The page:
Built in 1927 by Alvan Clark and Sons, the telescope originally operated on the roof of the Enoch Pratt Free Library until the 1950s. At that time, it was disassembled and in disrepair until a charitable family funded its installation at the Maryland Science Center in 1980. The telescope was then in use at the Science Center until the late 1980s, when it became inaccessible due to roof renovations. In 1997, the Observatory and telescope were renovated and reopened to the public.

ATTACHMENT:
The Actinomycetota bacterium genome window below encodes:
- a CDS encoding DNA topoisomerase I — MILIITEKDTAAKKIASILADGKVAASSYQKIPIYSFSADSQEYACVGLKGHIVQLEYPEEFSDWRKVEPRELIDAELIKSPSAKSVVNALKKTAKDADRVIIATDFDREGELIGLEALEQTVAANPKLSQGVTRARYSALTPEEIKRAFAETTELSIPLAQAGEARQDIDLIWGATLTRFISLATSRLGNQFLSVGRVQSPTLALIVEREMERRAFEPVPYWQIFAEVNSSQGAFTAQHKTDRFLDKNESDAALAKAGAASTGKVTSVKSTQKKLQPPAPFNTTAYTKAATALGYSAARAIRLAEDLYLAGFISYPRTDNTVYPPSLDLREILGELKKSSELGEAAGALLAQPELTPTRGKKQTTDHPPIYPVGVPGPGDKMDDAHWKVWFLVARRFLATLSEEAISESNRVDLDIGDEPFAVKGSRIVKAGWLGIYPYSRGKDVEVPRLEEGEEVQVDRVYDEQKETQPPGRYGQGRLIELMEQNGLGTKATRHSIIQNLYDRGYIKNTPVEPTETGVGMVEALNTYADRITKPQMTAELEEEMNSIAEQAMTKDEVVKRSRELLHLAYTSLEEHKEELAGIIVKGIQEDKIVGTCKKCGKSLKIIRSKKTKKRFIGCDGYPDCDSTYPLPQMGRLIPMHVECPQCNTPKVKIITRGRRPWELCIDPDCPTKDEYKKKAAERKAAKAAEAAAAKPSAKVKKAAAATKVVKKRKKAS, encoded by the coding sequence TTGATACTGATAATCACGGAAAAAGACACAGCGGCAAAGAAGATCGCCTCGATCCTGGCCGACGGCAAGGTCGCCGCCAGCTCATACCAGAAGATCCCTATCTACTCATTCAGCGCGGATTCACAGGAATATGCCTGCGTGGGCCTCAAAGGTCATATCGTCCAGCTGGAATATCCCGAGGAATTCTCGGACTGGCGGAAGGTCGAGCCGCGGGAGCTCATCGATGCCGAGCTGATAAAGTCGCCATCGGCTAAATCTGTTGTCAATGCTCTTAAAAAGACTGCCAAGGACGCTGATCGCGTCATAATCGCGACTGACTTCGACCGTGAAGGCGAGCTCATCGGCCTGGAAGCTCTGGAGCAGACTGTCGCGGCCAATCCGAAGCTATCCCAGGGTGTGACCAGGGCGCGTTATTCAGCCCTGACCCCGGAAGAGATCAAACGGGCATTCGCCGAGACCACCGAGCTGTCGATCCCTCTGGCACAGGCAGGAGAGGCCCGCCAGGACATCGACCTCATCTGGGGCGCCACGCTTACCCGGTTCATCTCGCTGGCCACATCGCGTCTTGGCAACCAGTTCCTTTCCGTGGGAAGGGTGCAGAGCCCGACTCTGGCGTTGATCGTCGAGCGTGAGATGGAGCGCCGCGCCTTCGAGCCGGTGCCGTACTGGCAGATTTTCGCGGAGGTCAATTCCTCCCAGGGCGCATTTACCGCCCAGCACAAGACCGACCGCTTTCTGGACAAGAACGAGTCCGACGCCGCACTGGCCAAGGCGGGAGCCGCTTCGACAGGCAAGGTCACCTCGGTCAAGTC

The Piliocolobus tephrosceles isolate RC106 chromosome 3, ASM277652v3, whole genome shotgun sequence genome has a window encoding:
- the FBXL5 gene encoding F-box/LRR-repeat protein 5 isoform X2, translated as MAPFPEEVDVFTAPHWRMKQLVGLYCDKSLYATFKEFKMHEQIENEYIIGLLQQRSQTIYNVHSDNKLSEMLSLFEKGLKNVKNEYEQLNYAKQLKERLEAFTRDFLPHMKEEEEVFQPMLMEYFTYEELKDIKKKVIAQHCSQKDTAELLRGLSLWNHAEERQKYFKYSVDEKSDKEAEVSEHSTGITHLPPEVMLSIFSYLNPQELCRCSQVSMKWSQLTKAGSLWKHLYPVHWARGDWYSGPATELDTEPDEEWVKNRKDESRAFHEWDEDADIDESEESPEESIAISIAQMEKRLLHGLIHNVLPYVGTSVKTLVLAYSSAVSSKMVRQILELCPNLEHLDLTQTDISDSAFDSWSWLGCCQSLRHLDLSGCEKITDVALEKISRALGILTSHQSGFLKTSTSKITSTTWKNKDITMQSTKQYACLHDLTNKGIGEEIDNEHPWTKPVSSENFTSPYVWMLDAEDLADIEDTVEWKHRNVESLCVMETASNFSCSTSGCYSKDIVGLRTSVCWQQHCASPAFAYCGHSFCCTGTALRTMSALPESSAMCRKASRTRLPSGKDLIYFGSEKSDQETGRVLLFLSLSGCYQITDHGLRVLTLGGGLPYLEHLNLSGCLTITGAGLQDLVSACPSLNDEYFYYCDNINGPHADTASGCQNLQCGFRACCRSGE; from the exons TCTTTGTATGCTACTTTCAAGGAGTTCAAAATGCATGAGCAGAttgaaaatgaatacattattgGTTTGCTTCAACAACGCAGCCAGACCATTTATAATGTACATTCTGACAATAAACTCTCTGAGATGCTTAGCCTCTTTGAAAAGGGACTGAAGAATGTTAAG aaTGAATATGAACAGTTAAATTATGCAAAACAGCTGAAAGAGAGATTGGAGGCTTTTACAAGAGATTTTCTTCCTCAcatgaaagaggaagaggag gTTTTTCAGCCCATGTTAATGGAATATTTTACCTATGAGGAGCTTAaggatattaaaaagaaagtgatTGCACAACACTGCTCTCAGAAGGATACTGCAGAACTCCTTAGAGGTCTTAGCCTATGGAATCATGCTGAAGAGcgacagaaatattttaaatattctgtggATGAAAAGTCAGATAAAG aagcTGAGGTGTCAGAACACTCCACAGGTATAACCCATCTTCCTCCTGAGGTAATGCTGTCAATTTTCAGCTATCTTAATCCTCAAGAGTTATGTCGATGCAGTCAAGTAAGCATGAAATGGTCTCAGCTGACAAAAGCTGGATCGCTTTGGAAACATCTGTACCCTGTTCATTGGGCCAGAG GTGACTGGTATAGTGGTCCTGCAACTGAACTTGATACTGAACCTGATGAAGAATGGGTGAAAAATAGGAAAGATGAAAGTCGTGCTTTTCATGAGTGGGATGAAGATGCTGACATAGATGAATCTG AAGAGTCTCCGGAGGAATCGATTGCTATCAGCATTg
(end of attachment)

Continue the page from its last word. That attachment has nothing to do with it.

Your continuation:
The telescope is an 8" (200mm) aperture refractor with a focal length of 119" (3000mm), yielding a focal ratio of 15—ideal for solar, lunar, and planetary observing. Depending on the eyepiece, it can achieve a magnification from 55X to 300X.
The telescope is now computer-driven. For instance, to look at Jupiter simply point and click and the telescope slews to it automatically. It is also equipped with video cameras which enable it to project live images into the Davis Planetarium. When observing significant sky events, up to 144 people can watch as the revamped telescope relays images inside the Maryland Science Center.